This article on the BBC website concerns the current debate on surrogacy in Italy. Italy is making surrogacy a crime. Those affected by this law are considering coming over to live in Malta. While I am against surrogacy, I agree with the main gist of this article that passing strict rules will lead to nowhere. What the conservatives should avoid is creating modern martyrs. They should not copy the left in introducing punitive laws to stop surrogacy. There are other ways, and more civilized ones, to tackle the adverse effects of surrogacy. The method proposed by Meloni is not the best one. While governments must legislate to regulate this sector, at the same time, governments should be extra cautious that the proposed laws do not adversely affect children. Instead, the government should pass laws offering additional protection to children born in this way as they are destined to be more vulnerable in society due to cultural and legal reasons. The mistakes of the parents should not fall on the children. The following is the article that appeared on the BBC website.
Italian authorities are bringing in new measures targeting LGBT families and making it harder for them to have children. Many same-sex parents feel that a new law, which would make it illegal to have surrogacy abroad, is a personal attack against them.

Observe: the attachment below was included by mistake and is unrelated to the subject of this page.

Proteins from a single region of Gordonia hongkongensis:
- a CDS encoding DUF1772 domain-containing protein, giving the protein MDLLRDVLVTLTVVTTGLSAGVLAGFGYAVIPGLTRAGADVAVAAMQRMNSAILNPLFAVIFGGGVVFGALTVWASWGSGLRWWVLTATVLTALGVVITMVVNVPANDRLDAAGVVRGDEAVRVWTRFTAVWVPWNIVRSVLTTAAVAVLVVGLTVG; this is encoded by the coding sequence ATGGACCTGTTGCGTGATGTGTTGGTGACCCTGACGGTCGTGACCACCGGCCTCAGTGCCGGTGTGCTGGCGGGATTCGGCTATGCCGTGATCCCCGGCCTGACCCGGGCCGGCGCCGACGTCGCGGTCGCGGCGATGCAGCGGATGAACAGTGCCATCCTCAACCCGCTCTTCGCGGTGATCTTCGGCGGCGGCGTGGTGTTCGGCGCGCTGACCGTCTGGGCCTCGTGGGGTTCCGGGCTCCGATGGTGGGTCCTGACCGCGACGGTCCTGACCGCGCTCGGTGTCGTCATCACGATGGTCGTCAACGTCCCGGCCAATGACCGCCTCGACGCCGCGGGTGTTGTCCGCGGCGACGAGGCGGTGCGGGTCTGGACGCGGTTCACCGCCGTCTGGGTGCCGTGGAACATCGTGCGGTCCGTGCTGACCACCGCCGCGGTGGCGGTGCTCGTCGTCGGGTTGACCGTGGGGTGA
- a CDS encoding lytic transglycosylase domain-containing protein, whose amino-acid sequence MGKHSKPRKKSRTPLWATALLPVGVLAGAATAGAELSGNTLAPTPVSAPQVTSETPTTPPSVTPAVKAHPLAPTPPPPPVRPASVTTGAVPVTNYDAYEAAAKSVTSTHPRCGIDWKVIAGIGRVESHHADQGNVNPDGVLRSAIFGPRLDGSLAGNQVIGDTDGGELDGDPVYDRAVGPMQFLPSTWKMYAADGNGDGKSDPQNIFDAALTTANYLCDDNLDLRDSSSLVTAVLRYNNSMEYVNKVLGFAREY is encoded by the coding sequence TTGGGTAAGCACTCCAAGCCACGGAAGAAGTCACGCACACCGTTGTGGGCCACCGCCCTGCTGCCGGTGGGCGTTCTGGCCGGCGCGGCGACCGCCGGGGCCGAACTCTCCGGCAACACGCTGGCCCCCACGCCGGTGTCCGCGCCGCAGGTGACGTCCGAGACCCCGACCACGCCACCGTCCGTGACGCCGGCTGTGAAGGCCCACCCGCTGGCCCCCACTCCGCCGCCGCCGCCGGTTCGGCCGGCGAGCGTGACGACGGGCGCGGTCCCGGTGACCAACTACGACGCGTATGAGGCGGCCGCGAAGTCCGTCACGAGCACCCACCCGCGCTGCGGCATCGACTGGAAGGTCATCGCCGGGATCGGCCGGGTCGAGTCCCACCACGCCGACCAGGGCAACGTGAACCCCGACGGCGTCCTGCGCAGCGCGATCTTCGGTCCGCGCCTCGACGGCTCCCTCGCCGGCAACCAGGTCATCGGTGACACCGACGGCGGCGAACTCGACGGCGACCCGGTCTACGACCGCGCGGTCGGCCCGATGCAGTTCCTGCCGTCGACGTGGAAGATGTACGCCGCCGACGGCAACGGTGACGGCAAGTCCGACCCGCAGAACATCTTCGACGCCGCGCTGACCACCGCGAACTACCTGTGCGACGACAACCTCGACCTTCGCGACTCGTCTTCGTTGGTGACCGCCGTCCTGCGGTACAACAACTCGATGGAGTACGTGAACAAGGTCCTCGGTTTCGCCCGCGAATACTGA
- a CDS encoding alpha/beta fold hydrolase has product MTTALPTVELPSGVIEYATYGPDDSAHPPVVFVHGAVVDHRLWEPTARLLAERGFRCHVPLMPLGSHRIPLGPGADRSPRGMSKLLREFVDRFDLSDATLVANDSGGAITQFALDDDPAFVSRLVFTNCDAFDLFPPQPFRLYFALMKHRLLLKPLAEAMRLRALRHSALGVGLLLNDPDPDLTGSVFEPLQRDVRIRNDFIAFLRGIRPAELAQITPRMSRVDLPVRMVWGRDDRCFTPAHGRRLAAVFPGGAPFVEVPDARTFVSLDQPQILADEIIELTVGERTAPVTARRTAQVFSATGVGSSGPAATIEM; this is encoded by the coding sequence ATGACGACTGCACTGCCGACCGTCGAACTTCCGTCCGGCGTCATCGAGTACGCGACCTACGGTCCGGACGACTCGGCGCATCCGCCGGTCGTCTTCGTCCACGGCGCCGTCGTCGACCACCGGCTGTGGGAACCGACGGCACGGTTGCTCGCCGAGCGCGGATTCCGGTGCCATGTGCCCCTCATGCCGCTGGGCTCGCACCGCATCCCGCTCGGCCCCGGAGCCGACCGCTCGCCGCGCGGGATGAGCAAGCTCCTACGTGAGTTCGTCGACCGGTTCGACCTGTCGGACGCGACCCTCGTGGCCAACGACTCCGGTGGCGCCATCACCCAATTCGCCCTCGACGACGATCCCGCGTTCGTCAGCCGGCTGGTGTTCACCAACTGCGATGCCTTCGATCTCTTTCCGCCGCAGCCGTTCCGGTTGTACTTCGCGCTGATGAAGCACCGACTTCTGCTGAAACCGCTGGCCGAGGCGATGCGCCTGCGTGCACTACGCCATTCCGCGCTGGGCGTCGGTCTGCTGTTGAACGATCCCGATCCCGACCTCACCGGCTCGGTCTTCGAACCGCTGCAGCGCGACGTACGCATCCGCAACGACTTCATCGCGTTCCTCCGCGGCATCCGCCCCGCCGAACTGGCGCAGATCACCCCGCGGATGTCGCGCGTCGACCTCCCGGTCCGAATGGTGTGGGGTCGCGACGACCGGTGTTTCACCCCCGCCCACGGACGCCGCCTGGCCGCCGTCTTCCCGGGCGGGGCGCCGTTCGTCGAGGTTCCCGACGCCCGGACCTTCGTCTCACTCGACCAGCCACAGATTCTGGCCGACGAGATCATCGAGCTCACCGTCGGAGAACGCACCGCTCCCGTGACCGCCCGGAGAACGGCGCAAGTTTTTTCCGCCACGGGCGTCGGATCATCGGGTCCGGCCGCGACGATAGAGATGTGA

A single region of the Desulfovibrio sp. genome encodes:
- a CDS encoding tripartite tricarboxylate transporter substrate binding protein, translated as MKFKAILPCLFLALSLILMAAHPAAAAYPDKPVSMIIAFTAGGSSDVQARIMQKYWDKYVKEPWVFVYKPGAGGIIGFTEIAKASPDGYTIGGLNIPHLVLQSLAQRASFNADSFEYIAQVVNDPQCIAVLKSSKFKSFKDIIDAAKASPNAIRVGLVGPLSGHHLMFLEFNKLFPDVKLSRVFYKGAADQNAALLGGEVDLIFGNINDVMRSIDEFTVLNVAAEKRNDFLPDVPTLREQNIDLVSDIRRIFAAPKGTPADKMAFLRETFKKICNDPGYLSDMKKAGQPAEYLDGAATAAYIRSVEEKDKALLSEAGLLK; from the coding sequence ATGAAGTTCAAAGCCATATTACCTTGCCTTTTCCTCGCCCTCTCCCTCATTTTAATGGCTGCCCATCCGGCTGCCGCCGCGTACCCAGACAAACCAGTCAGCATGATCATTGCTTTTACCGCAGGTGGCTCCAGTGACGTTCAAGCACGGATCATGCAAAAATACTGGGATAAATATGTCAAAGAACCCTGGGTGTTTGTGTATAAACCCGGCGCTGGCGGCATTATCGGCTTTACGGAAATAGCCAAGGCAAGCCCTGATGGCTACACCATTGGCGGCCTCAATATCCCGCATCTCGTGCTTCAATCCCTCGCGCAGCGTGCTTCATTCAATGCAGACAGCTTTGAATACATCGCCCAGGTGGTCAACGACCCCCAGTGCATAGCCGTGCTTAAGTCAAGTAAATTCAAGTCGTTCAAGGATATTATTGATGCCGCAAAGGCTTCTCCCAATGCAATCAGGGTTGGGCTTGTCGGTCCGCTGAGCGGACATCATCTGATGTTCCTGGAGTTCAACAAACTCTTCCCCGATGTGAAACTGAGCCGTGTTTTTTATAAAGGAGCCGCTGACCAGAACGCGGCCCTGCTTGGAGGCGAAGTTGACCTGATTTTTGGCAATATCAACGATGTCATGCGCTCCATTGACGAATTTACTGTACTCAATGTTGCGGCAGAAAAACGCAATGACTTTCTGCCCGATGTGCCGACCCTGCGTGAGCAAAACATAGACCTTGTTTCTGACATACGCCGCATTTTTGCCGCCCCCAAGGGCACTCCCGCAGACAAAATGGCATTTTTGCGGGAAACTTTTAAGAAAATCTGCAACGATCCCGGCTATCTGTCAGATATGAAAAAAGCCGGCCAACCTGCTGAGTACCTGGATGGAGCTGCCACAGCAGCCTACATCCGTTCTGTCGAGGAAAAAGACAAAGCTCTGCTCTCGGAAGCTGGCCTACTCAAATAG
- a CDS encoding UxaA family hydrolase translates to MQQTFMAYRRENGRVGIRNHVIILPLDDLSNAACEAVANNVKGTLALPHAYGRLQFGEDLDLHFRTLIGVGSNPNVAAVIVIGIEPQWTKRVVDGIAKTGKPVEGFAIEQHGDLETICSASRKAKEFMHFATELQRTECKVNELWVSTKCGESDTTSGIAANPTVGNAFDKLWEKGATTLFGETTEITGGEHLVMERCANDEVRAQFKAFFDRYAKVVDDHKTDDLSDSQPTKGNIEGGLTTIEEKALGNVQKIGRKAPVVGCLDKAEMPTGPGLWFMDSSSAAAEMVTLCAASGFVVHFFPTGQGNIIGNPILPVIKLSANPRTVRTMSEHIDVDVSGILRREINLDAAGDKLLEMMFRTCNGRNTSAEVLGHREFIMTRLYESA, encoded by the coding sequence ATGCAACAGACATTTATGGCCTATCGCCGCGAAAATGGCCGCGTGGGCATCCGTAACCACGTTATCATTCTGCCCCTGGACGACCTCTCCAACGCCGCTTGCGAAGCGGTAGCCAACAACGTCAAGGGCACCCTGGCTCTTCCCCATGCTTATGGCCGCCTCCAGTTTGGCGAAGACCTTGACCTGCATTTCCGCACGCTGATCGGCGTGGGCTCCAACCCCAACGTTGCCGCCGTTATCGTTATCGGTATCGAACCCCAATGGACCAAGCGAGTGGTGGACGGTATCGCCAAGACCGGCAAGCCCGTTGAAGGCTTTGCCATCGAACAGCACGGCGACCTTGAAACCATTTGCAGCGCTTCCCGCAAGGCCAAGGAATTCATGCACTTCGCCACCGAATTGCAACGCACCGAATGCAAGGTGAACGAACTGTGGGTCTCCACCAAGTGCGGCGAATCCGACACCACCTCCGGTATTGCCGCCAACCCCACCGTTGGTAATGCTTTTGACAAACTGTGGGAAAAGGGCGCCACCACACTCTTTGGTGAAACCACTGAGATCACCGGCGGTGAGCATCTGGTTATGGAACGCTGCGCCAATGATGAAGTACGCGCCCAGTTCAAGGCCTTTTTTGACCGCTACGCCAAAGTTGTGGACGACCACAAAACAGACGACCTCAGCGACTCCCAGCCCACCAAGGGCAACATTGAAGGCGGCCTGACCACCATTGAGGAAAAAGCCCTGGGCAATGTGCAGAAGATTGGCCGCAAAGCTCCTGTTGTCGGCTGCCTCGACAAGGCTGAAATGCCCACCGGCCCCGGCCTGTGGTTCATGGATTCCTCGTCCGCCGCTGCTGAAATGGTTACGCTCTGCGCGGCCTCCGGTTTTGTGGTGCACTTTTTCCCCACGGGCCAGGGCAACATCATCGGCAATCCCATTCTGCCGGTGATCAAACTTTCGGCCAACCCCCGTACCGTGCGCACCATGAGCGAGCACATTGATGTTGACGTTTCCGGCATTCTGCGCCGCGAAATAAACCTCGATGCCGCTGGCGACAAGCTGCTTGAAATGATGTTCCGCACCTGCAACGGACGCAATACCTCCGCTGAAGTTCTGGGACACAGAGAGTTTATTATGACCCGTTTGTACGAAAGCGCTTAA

“We have two options: to stay in Italy and face prison, or to run away.”
Husbands Claudio and Davide (not their real names) have a baby on the way through surrogacy – a woman in another country is carrying their son for them.
The practice is illegal in Italy and most of Europe, so couples travel to countries where it is legal – such as the US and Canada – and bring their babies back home.
But the Italian senate is set to approve a bill that would make surrogacy a “universal crime” – one so serious that it would be prosecuted even if committed abroad, like human trafficking or paedophilia.
No other country has a similar ban.
If the bill becomes law, couples like Claudio and Davide could face a fine of one million euros (£872,000) and up to two years in jail.
“I’m afraid that our child won’t have his parents because we will be in jail,” Claudio says.
The couple are terrified about what might happen to them and their child, and have asked us not to reveal their identities. They fear someone in the Italian government could find out who they are and target them.
They are getting ready to escape, seeking political asylum in more LGBT-friendly European countries. Davide is learning Dutch and Maltese in preparation.
“I feel like I’m being forced into exile, just for wanting to become a father,” he says.
It would be an incredibly difficult move for the couple, who would miss their supportive community.
“Our families and friends are all really looking forward to meeting the baby,” Claudio says.
And they are heartbroken at the thought of being forced out of Italy.